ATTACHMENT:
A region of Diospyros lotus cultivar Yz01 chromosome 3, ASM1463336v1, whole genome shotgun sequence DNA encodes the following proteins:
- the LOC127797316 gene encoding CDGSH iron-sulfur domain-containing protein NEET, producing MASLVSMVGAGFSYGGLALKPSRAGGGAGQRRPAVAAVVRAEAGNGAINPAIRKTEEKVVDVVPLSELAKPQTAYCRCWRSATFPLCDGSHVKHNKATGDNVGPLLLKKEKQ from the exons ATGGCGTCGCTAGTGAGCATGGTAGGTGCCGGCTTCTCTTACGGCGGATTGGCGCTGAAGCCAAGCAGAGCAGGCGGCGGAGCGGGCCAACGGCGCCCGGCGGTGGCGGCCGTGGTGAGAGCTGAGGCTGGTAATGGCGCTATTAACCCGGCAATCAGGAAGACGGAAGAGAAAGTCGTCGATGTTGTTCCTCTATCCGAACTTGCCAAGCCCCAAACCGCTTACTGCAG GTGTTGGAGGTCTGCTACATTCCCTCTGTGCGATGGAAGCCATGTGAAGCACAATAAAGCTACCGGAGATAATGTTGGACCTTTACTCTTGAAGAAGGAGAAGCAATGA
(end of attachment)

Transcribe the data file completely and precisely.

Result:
A region of Diospyros lotus cultivar Yz01 chromosome 3, ASM1463336v1, whole genome shotgun sequence DNA encodes the following proteins:
- the LOC127797316 gene encoding CDGSH iron-sulfur domain-containing protein NEET, producing MASLVSMVGAGFSYGGLALKPSRAGGGAGQRRPAVAAVVRAEAGNGAINPAIRKTEEKVVDVVPLSELAKPQTAYCRCWRSATFPLCDGSHVKHNKATGDNVGPLLLKKEKQ from the exons ATGGCGTCGCTAGTGAGCATGGTAGGTGCCGGCTTCTCTTACGGCGGATTGGCGCTGAAGCCAAGCAGAGCAGGCGGCGGAGCGGGCCAACGGCGCCCGGCGGTGGCGGCCGTGGTGAGAGCTGAGGCTGGTAATGGCGCTATTAACCCGGCAATCAGGAAGACGGAAGAGAAAGTCGTCGATGTTGTTCCTCTATCCGAACTTGCCAAGCCCCAAACCGCTTACTGCAG GTGTTGGAGGTCTGCTACATTCCCTCTGTGCGATGGAAGCCATGTGAAGCACAATAAAGCTACCGGAGATAATGTTGGACCTTTACTCTTGAAGAAGGAGAAGCAATGA